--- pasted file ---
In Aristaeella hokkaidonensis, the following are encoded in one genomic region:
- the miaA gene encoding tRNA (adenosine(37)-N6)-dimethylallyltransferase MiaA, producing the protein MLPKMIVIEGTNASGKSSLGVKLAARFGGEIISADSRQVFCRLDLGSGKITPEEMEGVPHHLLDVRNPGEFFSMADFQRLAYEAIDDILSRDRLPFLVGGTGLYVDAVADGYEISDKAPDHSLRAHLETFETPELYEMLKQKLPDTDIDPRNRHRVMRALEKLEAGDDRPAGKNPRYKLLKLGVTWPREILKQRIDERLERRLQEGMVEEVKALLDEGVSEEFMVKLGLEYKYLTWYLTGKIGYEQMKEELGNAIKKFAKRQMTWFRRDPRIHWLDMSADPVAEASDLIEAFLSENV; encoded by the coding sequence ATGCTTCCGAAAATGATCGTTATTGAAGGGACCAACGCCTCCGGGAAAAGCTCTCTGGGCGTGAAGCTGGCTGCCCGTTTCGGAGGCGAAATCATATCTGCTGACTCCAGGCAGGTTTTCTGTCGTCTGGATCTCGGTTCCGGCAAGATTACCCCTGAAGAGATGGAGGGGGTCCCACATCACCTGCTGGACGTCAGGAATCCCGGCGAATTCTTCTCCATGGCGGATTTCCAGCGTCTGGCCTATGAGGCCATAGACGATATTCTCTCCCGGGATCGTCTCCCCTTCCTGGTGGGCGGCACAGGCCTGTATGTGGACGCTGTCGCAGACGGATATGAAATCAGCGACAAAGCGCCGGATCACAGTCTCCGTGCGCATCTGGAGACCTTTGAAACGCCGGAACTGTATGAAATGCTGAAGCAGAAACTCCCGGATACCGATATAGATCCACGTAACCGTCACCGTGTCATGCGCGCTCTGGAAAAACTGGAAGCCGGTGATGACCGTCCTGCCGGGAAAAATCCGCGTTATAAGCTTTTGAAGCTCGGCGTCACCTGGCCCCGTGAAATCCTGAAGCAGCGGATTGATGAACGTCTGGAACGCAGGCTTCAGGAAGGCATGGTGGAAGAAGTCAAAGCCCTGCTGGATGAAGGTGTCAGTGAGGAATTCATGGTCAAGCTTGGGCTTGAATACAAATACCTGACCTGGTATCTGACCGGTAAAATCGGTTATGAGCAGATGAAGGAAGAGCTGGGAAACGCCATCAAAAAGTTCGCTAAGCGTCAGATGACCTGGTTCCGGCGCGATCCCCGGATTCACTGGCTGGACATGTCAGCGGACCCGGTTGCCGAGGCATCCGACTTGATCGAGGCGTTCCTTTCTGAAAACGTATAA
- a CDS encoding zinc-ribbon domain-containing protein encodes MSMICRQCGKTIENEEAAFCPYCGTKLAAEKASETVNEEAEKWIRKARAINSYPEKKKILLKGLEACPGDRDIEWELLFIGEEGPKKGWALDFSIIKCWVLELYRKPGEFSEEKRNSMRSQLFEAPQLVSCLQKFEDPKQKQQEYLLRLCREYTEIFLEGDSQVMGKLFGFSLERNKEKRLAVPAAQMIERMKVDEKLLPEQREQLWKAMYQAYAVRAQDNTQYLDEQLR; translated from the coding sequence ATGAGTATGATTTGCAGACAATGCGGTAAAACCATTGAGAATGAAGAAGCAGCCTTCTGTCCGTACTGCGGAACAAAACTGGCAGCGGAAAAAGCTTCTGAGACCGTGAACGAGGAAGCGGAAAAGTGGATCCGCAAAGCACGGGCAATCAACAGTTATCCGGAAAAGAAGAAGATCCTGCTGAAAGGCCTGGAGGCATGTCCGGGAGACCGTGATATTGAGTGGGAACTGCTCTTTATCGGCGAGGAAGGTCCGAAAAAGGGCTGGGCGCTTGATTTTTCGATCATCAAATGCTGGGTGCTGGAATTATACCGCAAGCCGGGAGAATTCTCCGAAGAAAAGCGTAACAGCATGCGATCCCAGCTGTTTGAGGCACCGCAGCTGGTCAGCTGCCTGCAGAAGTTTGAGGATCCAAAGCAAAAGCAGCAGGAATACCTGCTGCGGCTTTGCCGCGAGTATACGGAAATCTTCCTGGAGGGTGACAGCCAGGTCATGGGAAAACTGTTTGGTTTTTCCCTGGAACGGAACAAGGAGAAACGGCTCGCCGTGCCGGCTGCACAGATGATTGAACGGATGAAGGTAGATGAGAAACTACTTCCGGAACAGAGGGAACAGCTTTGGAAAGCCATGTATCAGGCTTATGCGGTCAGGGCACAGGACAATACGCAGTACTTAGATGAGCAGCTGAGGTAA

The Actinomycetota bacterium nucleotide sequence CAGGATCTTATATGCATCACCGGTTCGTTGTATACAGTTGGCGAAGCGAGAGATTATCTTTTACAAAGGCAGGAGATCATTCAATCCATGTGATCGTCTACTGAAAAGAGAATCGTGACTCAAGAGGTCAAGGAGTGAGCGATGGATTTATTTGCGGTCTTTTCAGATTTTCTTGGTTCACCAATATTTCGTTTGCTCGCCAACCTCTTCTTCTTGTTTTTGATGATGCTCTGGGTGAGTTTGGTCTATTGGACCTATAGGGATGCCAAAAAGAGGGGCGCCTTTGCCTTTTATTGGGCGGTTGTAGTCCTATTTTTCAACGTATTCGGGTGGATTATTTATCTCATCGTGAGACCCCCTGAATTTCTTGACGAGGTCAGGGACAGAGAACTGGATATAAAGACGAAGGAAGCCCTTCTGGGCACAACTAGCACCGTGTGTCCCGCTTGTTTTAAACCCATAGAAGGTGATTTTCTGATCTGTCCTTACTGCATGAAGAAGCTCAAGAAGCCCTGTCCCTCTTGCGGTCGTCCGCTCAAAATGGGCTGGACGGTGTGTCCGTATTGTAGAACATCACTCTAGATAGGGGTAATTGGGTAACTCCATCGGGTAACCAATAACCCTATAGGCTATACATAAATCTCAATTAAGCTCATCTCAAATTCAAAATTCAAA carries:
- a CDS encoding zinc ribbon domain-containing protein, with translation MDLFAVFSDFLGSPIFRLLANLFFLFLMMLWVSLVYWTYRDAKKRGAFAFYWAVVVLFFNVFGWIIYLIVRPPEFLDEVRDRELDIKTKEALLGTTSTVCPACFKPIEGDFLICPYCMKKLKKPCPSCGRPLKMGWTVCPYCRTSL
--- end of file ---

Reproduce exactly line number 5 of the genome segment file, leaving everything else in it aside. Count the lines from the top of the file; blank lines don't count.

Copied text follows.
- a CDS encoding zinc ribbon domain-containing protein, with translation MDLFAVFSDFLGSPIFRLLANLFFLFLMMLWVSLVYWTYRDAKKRGAFAFYWAVVVLFFNVFGWIIYLIVRPPEFLDEVRDRELDIKTKEALLGTTSTVCPACFKPIEGDFLICPYCMKKLKKPCPSCGRPLKMGWTVCPYCRTSL